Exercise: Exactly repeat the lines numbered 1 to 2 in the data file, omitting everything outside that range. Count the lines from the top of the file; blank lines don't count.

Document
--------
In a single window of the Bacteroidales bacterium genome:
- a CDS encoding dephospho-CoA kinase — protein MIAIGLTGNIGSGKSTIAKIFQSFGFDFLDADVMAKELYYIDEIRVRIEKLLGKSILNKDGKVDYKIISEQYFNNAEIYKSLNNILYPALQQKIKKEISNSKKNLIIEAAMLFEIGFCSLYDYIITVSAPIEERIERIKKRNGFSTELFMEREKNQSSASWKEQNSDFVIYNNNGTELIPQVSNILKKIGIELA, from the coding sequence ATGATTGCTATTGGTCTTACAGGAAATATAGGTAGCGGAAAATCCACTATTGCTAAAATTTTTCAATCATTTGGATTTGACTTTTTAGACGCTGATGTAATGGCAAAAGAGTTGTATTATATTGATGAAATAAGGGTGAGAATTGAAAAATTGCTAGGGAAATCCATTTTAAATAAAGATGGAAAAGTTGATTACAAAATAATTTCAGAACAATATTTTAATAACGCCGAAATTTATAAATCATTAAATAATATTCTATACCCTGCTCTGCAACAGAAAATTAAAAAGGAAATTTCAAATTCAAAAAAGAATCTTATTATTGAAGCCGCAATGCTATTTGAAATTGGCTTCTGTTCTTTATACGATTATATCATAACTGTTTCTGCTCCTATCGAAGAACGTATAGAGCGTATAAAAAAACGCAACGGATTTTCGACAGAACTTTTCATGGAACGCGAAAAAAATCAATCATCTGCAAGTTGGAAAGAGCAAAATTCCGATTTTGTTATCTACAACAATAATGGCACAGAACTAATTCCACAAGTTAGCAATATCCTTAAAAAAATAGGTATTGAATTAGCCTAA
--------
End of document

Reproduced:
In a single window of the Bacteroidales bacterium genome:
- a CDS encoding dephospho-CoA kinase — protein MIAIGLTGNIGSGKSTIAKIFQSFGFDFLDADVMAKELYYIDEIRVRIEKLLGKSILNKDGKVDYKIISEQYFNNAEIYKSLNNILYPALQQKIKKEISNSKKNLIIEAAMLFEIGFCSLYDYIITVSAPIEERIERIKKRNGFSTELFMEREKNQSSASWKEQNSDFVIYNNNGTELIPQVSNILKKIGIELA, from the coding sequence ATGATTGCTATTGGTCTTACAGGAAATATAGGTAGCGGAAAATCCACTATTGCTAAAATTTTTCAATCATTTGGATTTGACTTTTTAGACGCTGATGTAATGGCAAAAGAGTTGTATTATATTGATGAAATAAGGGTGAGAATTGAAAAATTGCTAGGGAAATCCATTTTAAATAAAGATGGAAAAGTTGATTACAAAATAATTTCAGAACAATATTTTAATAACGCCGAAATTTATAAATCATTAAATAATATTCTATACCCTGCTCTGCAACAGAAAATTAAAAAGGAAATTTCAAATTCAAAAAAGAATCTTATTATTGAAGCCGCAATGCTATTTGAAATTGGCTTCTGTTCTTTATACGATTATATCATAACTGTTTCTGCTCCTATCGAAGAACGTATAGAGCGTATAAAAAAACGCAACGGATTTTCGACAGAACTTTTCATGGAACGCGAAAAAAATCAATCATCTGCAAGTTGGAAAGAGCAAAATTCCGATTTTGTTATCTACAACAATAATGGCACAGAACTAATTCCACAAGTTAGCAATATCCTTAAAAAAATAGGTATTGAATTAGCCTAA